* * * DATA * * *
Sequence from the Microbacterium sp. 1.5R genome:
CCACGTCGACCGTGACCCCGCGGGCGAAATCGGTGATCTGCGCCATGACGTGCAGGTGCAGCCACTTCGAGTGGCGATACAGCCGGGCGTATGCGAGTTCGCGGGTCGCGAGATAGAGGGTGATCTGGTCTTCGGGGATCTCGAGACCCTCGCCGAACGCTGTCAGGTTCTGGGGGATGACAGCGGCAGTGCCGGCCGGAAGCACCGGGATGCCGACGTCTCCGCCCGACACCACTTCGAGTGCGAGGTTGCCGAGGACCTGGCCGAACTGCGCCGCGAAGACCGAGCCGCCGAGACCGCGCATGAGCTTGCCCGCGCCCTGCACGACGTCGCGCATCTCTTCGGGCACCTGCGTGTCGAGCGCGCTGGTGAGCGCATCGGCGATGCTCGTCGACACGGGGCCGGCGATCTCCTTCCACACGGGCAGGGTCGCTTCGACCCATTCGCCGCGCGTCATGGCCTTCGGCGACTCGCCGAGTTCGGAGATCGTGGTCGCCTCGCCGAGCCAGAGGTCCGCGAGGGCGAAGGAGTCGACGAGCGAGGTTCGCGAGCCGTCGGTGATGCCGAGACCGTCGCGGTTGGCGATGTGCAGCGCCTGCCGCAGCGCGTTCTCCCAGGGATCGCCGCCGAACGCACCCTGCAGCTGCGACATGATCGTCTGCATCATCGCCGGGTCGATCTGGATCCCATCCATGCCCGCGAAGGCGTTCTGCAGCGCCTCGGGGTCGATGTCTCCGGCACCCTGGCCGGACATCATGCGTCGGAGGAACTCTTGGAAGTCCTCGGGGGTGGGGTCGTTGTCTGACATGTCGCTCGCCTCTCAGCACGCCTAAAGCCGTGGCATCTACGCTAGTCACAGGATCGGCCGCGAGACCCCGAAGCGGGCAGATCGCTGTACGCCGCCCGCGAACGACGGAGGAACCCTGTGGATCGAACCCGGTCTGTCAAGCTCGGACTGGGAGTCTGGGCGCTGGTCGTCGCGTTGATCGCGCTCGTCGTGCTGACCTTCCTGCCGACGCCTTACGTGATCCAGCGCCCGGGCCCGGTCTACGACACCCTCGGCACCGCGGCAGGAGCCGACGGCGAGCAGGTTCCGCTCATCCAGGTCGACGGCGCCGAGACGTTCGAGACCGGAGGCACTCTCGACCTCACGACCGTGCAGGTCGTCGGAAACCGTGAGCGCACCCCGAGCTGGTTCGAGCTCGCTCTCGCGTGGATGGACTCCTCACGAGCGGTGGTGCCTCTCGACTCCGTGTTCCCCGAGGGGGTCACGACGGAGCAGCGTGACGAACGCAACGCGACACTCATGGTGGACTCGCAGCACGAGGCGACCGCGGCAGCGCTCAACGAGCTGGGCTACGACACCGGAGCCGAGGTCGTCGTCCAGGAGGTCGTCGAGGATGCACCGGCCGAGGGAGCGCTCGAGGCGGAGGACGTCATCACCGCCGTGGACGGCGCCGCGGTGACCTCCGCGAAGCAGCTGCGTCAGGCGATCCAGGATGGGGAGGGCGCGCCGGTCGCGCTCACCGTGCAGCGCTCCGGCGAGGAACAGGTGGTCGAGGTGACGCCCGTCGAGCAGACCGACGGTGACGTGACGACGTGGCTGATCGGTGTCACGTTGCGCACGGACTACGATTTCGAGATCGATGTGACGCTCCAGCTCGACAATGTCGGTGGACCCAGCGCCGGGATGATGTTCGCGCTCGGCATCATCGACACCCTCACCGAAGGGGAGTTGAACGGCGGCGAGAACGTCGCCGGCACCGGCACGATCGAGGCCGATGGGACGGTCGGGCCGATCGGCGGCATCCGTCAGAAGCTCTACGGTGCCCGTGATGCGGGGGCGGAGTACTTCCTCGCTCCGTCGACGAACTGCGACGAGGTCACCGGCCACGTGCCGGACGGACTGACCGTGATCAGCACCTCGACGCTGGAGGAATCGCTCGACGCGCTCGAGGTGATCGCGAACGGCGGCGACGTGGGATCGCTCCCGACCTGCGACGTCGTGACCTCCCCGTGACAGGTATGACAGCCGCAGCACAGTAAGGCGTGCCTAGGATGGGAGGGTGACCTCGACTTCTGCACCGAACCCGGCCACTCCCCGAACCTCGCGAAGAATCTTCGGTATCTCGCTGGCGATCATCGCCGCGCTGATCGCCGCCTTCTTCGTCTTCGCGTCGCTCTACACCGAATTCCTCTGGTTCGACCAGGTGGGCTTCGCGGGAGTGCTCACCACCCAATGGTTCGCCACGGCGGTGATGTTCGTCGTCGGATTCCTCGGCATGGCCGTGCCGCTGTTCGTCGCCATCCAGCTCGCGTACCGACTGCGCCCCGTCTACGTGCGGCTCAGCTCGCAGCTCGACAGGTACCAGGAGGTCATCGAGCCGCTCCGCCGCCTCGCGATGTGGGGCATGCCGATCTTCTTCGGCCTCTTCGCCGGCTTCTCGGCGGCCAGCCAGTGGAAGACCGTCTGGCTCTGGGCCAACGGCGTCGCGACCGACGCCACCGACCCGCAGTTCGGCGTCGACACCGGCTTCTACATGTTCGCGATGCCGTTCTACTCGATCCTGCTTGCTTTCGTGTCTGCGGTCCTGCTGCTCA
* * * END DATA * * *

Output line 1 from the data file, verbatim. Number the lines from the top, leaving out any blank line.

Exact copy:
Sequence from the Microbacterium sp. 1.5R genome: